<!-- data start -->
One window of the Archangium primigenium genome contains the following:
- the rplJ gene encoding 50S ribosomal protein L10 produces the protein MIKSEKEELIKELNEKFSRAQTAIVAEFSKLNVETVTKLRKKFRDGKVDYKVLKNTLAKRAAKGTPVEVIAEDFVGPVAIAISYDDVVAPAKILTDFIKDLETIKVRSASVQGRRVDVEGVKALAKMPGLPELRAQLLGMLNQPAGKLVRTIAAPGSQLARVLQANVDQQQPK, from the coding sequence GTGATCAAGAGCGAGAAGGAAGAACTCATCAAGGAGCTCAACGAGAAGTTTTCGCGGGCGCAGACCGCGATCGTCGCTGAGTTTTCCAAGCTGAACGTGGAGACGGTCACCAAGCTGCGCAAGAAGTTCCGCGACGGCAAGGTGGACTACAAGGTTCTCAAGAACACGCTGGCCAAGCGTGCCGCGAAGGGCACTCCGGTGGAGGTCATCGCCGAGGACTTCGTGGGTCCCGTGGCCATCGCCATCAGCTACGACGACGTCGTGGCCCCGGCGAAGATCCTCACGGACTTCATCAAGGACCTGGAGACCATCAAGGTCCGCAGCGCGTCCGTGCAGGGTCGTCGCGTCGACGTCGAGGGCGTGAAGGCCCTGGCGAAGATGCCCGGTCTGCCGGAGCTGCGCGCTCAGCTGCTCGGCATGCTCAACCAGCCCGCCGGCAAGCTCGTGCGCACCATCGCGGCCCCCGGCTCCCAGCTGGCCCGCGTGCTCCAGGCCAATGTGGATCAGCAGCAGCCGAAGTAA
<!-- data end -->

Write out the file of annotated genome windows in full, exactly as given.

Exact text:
One window of the Archangium primigenium genome contains the following:
- the rplJ gene encoding 50S ribosomal protein L10 produces the protein MIKSEKEELIKELNEKFSRAQTAIVAEFSKLNVETVTKLRKKFRDGKVDYKVLKNTLAKRAAKGTPVEVIAEDFVGPVAIAISYDDVVAPAKILTDFIKDLETIKVRSASVQGRRVDVEGVKALAKMPGLPELRAQLLGMLNQPAGKLVRTIAAPGSQLARVLQANVDQQQPK, from the coding sequence GTGATCAAGAGCGAGAAGGAAGAACTCATCAAGGAGCTCAACGAGAAGTTTTCGCGGGCGCAGACCGCGATCGTCGCTGAGTTTTCCAAGCTGAACGTGGAGACGGTCACCAAGCTGCGCAAGAAGTTCCGCGACGGCAAGGTGGACTACAAGGTTCTCAAGAACACGCTGGCCAAGCGTGCCGCGAAGGGCACTCCGGTGGAGGTCATCGCCGAGGACTTCGTGGGTCCCGTGGCCATCGCCATCAGCTACGACGACGTCGTGGCCCCGGCGAAGATCCTCACGGACTTCATCAAGGACCTGGAGACCATCAAGGTCCGCAGCGCGTCCGTGCAGGGTCGTCGCGTCGACGTCGAGGGCGTGAAGGCCCTGGCGAAGATGCCCGGTCTGCCGGAGCTGCGCGCTCAGCTGCTCGGCATGCTCAACCAGCCCGCCGGCAAGCTCGTGCGCACCATCGCGGCCCCCGGCTCCCAGCTGGCCCGCGTGCTCCAGGCCAATGTGGATCAGCAGCAGCCGAAGTAA